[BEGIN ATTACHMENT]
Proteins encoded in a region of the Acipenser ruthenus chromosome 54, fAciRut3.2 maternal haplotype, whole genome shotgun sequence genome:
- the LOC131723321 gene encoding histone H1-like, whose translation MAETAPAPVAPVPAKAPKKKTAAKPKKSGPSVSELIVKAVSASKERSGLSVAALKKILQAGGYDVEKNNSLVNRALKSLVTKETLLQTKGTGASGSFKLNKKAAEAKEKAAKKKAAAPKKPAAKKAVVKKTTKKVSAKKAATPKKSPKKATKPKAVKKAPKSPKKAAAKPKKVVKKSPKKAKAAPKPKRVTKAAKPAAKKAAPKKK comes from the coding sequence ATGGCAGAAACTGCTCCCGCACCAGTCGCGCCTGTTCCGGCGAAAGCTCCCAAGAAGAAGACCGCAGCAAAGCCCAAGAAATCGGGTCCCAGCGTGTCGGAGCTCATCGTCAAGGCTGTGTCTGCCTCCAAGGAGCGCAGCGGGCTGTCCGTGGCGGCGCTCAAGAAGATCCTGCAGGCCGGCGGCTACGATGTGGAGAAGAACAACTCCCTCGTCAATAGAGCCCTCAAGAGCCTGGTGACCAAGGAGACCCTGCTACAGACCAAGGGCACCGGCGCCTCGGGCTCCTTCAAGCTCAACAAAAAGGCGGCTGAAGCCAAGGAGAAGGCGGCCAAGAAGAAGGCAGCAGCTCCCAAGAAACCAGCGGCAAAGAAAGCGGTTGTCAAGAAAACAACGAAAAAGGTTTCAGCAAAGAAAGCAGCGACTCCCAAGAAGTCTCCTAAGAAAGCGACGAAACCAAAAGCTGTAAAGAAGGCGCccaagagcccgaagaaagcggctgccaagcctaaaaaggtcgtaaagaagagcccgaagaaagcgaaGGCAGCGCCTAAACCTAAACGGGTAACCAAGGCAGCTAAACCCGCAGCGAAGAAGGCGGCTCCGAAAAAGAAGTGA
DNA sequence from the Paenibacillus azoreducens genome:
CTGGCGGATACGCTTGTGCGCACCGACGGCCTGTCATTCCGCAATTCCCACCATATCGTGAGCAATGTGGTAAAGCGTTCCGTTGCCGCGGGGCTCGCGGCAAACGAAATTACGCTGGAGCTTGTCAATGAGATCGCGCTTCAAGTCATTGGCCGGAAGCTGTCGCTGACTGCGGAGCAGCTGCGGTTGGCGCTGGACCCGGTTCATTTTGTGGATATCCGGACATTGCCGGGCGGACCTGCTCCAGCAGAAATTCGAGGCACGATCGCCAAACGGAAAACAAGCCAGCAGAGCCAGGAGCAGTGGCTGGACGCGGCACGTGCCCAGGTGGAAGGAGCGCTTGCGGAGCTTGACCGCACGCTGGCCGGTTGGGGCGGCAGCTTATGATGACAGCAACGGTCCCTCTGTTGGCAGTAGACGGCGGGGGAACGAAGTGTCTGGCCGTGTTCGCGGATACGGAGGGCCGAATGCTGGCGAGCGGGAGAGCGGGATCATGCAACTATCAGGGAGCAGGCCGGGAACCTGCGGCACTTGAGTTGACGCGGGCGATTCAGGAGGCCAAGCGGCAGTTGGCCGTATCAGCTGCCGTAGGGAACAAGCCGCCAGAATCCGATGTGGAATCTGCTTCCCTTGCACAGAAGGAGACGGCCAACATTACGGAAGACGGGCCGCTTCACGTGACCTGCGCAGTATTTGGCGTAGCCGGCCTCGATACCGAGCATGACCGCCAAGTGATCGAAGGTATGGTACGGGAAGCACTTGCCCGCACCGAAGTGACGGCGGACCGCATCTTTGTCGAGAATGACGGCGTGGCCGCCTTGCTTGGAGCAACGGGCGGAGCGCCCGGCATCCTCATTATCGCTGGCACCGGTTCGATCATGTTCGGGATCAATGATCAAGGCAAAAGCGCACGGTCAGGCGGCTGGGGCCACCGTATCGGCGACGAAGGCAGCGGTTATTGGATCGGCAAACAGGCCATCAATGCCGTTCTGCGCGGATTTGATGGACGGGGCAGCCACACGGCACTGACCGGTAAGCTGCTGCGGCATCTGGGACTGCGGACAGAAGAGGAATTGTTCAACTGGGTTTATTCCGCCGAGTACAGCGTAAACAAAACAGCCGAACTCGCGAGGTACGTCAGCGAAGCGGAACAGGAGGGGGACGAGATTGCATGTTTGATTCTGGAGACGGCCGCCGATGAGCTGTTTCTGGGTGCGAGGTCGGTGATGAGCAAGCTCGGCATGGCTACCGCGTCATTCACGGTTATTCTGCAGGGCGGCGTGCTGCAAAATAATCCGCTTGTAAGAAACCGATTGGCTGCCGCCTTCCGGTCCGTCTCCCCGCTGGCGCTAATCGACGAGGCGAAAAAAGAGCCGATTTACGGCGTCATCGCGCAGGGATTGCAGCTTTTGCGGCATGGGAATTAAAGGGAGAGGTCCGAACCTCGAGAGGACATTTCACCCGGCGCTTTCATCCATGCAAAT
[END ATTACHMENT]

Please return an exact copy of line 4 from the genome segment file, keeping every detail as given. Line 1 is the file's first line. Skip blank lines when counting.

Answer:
CTGGCGGATACGCTTGTGCGCACCGACGGCCTGTCATTCCGCAATTCCCACCATATCGTGAGCAATGTGGTAAAGCGTTCCGTTGCCGCGGGGCTCGCGGCAAACGAAATTACGCTGGAGCTTGTCAATGAGATCGCGCTTCAAGTCATTGGCCGGAAGCTGTCGCTGACTGCGGAGCAGCTGCGGTTGGCGCTGGACCCGGTTCATTTTGTGGATATCCGGACATTGCCGGGCGGACCTGCTCCAGCAGAAATTCGAGGCACGATCGCCAAACGGAAAACAAGCCAGCAGAGCCAGGAGCAGTGGCTGGACGCGGCACGTGCCCAGGTGGAAGGAGCGCTTGCGGAGCTTGACCGCACGCTGGCCGGTTGGGGCGGCAGCTTATGATGACAGCAACGGTCCCTCTGTTGGCAGTAGACGGCGGGGGAACGAAGTGTCTGGCCGTGTTCGCGGATACGGAGGGCCGAATGCTGGCGAGCGGGAGAGCGGGATCATGCAACTATCAGGGAGCAGGCCGGGAACCTGCGGCACTTGAGTTGACGCGGGCGATTCAGGAGGCCAAGCGGCAGTTGGCCGTATCAGCTGCCGTAGGGAACAAGCCGCCAGAATCCGATGTGGAATCTGCTTCCCTTGCACAGAAGGAGACGGCCAACATTACGGAAGACGGGCCGCTTCACGTGACCTGCGCAGTATTTGGCGTAGCCGGCCTCGATACCGAGCATGACCGCCAAGTGATCGAAGGTATGGTACGGGAAGCACTTGCCCGCACCGAAGTGACGGCGGACCGCATCTTTGTCGAGAATGACGGCGTGGCCGCCTTGCTTGGAGCAACGGGCGGAGCGCCCGGCATCCTCATTATCGCTGGCACCGGTTCGATCATGTTCGGGATCAATGATCAAGGCAAAAGCGCACGGTCAGGCGGCTGGGGCCACCGTATCGGCGACGAAGGCAGCGGTTATTGGATCGGCAAACAGGCCATCAATGCCGTTCTGCGCGGATTTGATGGACGGGGCAGCCACACGGCACTGACCGGTAAGCTGCTGCGGCATCTGGGACTGCGGACAGAAGAGGAATTGTTCAACTGGGTTTATTCCGCCGAGTACAGCGTAAACAAAACAGCCGAACTCGCGAGGTACGTCAGCGAAGCGGAACAGGAGGGGGACGAGATTGCATGTTTGATTCTGGAGACGGCCGCCGATGAGCTGTTTCTGGGTGCGAGGTCGGTGATGAGCAAGCTCGGCATGGCTACCGCGTCATTCACGGTTATTCTGCAGGGCGGCGTGCTGCAAAATAATCCGCTTGTAAGAAACCGATTGGCTGCCGCCTTCCGGTCCGTCTCCCCGCTGGCGCTAATCGACGAGGCGAAAAAAGAGCCGATTTACGGCGTCATCGCGCAGGGATTGCAGCTTTTGCGGCATGGGAATTAAAGGGAGAGGTCCGAACCTCGAGAGGACATTTCACCCGGCGCTTTCATCCATGCAAAT